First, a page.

Cedar Shade Farm
At Cedar Shade Farm we maintain a small herd of Nigerian Dwarf goats as breeding stock for the purpose of improving the Nigerian Dwarf breed according to the American Dairy Goat Association Standard. Our goal is to consistently produce competitive Nigerian Dwarfs in the milk pail and show ring with longevity as dairy animals. We also keep a variety of large fowl and bantam chicken breeds for egg production and exhibition. Our bantams are bred to the American Bantam Association Standard of Perfection.
We got our first goats, two kinders, in 2015 as home milkers and 4-H projects. As we got more competitive in 4-H, we opted to purchase our first purebred ADGA registered Nigerian Dwarf - EOTL B Shady Grace - to start our breeding program. We slowly built our herd and, in the fall of 2020, attended our first ADGA sanctioned show. We were hooked!
Since then, we have continued to improve our stock by adding in bucks and doelings from competitive, quality breeders from the East coast, and have attended as many ADGA shows as we could. In 2022, we became an ADGA plus herd, put the entire doe herd on milk test and had our first linear appraisal session. After learning and seeing the importance of the data learned from LA and milk test, we have kept our ADGA Plus membership and will be doing milk test and signing up for LA annually. As of yet, we feel we have all the 'pieces' we should need to continue to breed up and improve our herd, with the exception of a buck or two a few years down the line.
We have been so thankful for all the friends and mentors we have made and learned from since we started our goat journey and hope to build that same relationship with those who buy from us!
Our first Nigerian Dwarf - EOTL B Shady Grace
Lucy - Our first Goat (Kinder)
We got our first flock of chickens as egg producers and pets roughly 10 years ago, learning as we went about care and management for their sake, but had no intention of actually breeding and selling birds. In 2016, we became members of the 4-H poultry project in our county's 4-H program, and seeing as your typical hatchery-type, free-ranging, Rhode Island Red would not make a good show bird, in 2018, we started looking into other breeds. This is where we met our first chicken love - the Mille Fleur (bantam) D'Uccle! We started with four hens (who still remain here to this day) who were trained as excellent showmanship birds. But again, we had no intention of breeding.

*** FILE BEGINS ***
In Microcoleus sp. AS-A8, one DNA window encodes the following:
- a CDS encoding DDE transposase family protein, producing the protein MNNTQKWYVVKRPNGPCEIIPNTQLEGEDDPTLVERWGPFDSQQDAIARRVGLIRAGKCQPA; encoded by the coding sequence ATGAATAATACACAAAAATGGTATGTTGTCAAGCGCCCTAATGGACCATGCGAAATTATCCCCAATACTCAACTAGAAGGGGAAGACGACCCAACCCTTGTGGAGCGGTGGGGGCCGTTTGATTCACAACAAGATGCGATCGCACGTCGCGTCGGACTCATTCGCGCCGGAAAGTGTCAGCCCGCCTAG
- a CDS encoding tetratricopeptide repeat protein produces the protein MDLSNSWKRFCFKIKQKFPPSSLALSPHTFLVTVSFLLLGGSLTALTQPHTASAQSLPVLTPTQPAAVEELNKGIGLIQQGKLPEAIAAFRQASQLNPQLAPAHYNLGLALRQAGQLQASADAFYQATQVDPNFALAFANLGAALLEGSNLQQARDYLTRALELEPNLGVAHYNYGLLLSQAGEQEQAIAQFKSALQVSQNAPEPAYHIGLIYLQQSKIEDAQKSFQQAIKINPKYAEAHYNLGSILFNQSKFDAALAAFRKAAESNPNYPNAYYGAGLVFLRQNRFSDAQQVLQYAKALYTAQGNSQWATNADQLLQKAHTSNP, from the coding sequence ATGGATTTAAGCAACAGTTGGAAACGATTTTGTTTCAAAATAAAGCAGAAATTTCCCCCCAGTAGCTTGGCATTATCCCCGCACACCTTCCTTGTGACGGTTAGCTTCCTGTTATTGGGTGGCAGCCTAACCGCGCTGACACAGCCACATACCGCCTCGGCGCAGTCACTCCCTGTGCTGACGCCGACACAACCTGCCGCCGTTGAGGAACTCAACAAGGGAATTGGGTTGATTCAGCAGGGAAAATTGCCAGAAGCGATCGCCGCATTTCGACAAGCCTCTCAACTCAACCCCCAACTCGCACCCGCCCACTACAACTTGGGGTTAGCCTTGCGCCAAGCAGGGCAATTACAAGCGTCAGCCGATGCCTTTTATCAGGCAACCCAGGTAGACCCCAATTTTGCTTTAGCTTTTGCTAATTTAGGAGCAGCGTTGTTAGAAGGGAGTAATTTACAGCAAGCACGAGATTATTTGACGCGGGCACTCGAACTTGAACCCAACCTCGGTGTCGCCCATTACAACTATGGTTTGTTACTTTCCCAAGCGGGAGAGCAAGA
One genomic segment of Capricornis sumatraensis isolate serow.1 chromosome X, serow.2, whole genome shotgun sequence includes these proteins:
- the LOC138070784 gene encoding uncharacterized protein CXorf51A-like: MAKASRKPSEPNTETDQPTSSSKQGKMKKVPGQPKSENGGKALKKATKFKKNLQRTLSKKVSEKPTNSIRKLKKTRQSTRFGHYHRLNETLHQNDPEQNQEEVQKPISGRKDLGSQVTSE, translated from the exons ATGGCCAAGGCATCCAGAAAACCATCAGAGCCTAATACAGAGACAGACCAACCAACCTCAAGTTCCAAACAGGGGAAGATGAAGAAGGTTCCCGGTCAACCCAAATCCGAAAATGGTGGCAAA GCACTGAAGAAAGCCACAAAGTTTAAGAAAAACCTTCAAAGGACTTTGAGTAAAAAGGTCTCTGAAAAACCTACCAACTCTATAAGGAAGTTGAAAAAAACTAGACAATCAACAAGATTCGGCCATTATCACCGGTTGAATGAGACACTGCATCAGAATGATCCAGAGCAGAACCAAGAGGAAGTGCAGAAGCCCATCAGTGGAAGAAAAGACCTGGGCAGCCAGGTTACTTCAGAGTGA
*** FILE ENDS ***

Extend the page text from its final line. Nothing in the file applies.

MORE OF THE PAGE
Until...in 2020, when a friend asked if we would take her breeding trios of Silkies and D'Uccles, we couldn't resist! But we wanted to do it right. This became the start of our poultry breeding program. Since then, we have continued to add more breeds, all of which are bred to the American Poultry Association and/or the American Bantam Association standards of perfection to improve and conserve the genetics of our breeds.
Finn - Our original Mille Fleur D'uccle breeder cock bird who still resides here taking good care of his ladies!
As we learned more about our chickens as far as breed standards and genetics, I especially fell in love with the science of genetics. Studying genes, genomes and making Punnet squares became a hobby of mine! Although our YouTube channel was first started to teach others about care and management, which we still do, it has taken a shift with the majority of the content explaining genetics. I really didn't think there would be too much of an interest in this sort of content, I mainly wanted to do it because making and sharing a video was so much easier than typing entire paragraphs in the comment section on a post in a Facebook group.
But, on April 22nd, 2023, we hit out 1000th subscriber and couldn't be more thankful!
Although most of the information is on chickens, I have touched slightly on goat genetics and definitely plan to expand into goat color genetics (to prevent DNA issues) in the future! We try to upload videos once a month when time allows with the rest of our farm. We love working with our goats and chickens and sharing what we've learned with other breeders and enthusiasts! For any questions or concerns, please see our 'Contact' page, and to learn more about chicken genetics, see our channel here